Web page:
Wednesday, November 7, 2007

The First Global Faculty E-book Survey Results Now Available From ebrary

ebrary(R) (, a leading provider of e-content services and technology, announced that the results of its first Global Faculty E-book Survey, completed by 906 faculty members throughout the world, are now publicly available at no cost. Anyone interested in receiving a copy may register: sm=wS8CU8W9N_2fIwRuMq5gNMsw_3d_3d.
Copies will also be available at ebrary's table (#20) at the XXVII Annual Charleston Conference, Wednesday, November 7, 2007 in Charleston, SC, USA.

The 2007 Global Faculty E-book survey was developed by more than 200 librarians and is the first of its kind. ebrary plans to periodically repeat the survey to compare how the dynamics of print and electronic resources, usage, and attitudes among faculty members change over time. The survey was designed to better understand faculty experience with electronic resources and printed materials. Learning objectives included usage for research and instruction, perceived strengths and weaknesses, attitudes, and instruction experience and preferences.

Key survey findings:

-- Approximately 50 percent of respondents indicated they prefer using online resources for research, class preparation, and instruction versus 18 percent who prefer print resources.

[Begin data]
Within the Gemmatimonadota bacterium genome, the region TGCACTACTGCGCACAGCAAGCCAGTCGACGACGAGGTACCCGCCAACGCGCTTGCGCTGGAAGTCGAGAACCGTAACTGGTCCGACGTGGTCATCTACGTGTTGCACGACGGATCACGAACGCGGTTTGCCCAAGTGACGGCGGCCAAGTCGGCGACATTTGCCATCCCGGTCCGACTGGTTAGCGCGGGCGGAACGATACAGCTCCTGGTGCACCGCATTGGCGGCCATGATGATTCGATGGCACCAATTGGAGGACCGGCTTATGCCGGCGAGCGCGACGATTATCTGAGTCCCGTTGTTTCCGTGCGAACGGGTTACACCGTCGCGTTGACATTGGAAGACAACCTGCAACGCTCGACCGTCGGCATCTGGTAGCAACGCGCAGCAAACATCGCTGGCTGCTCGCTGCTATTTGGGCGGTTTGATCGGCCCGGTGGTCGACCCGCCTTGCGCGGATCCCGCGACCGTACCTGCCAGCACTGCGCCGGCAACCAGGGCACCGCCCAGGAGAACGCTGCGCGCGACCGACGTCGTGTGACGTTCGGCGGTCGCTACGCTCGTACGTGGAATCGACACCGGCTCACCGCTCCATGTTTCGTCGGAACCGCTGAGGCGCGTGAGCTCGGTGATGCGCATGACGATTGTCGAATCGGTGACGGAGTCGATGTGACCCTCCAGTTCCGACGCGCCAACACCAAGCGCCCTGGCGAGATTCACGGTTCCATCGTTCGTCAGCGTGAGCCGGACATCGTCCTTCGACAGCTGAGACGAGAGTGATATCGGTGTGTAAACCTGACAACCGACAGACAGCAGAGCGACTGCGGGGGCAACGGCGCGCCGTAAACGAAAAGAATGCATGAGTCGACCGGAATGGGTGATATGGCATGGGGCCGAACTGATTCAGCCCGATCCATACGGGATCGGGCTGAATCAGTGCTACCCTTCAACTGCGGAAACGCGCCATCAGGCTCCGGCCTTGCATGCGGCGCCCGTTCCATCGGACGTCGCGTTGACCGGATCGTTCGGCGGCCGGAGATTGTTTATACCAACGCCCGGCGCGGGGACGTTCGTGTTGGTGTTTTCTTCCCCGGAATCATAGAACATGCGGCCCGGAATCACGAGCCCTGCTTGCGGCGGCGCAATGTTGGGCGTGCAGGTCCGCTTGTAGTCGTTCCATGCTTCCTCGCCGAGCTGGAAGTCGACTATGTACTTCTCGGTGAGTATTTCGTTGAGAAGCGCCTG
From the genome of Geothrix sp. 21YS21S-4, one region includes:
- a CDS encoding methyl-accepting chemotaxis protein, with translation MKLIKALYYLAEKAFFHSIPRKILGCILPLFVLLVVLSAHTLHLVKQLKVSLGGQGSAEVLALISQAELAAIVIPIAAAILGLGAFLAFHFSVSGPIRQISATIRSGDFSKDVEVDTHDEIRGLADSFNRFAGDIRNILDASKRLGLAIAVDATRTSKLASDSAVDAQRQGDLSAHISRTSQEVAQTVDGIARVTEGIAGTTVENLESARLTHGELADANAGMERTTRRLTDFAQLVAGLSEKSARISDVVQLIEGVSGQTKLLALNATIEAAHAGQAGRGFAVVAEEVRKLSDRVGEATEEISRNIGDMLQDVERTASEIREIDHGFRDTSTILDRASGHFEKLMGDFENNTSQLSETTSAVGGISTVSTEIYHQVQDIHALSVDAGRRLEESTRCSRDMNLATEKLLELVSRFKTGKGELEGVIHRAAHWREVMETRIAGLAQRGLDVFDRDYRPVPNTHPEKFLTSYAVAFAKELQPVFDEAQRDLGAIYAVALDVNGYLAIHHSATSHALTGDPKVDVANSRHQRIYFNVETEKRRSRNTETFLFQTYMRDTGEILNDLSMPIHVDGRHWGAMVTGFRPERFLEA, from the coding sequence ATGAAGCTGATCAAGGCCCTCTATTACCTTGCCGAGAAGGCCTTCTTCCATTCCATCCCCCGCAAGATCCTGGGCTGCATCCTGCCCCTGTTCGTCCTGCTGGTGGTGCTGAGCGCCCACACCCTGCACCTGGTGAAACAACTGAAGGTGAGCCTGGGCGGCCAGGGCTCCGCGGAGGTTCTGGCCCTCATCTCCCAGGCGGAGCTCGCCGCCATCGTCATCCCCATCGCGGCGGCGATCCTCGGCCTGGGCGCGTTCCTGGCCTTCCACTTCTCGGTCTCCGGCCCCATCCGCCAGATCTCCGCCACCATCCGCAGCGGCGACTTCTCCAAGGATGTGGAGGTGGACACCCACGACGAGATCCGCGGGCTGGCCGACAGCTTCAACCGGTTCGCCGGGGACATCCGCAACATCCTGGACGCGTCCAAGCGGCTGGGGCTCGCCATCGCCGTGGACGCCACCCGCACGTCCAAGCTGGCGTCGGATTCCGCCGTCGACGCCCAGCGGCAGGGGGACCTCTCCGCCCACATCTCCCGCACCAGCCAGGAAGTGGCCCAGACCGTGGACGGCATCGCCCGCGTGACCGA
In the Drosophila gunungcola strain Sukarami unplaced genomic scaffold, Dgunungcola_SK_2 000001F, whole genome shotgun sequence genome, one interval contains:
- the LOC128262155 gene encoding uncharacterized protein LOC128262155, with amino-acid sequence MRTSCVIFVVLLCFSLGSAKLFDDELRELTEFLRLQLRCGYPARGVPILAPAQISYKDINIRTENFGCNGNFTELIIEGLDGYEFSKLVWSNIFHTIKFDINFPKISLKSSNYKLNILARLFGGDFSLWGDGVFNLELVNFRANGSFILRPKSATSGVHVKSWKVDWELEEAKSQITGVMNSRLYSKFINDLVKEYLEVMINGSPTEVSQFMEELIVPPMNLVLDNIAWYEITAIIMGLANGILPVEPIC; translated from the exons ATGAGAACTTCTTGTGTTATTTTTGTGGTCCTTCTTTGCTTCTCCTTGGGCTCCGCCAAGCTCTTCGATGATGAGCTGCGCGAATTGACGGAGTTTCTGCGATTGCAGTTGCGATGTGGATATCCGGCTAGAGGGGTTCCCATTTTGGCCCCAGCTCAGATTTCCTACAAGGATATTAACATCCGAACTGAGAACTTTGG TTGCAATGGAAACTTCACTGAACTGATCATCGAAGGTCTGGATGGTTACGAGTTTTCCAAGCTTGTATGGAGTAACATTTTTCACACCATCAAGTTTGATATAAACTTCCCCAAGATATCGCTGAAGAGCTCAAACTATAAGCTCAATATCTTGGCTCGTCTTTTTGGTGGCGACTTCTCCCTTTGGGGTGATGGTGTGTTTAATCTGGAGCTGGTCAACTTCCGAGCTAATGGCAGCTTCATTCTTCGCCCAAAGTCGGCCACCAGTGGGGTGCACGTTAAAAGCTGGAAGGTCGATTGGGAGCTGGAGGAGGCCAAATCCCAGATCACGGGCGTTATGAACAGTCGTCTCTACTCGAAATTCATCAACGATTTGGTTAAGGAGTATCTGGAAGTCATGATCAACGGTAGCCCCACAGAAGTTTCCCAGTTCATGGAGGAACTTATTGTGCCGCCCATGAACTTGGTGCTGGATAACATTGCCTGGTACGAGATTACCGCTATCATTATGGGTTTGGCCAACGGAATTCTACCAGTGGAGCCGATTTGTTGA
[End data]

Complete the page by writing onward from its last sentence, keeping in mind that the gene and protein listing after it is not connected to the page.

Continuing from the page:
-- 85 percent of respondents viewed information literacy as very necessary, compared to 15 percent who stated it is somewhat necessary and less than 1 percent who find it unnecessary.

-- Almost an equal number of faculty members require students to use electronic resources as print for course assignments.

-- 53 percent of respondents indicated that Google and other search engines are powerful tools for finding information. 29 percent indicated Google and other search engines are more useful tools than the print resources provided by the library, compared to 11 percent who indicated they are more useful than library-provided electronic resources.

Librarians, faculty members, publishers, and others are encouraged to write papers on the 2007 Global Faculty E-book Survey. An insightful analysis by Allen W. McKiel, Director of Libraries at Northeastern State University, is included with the survey results. For more information, please email

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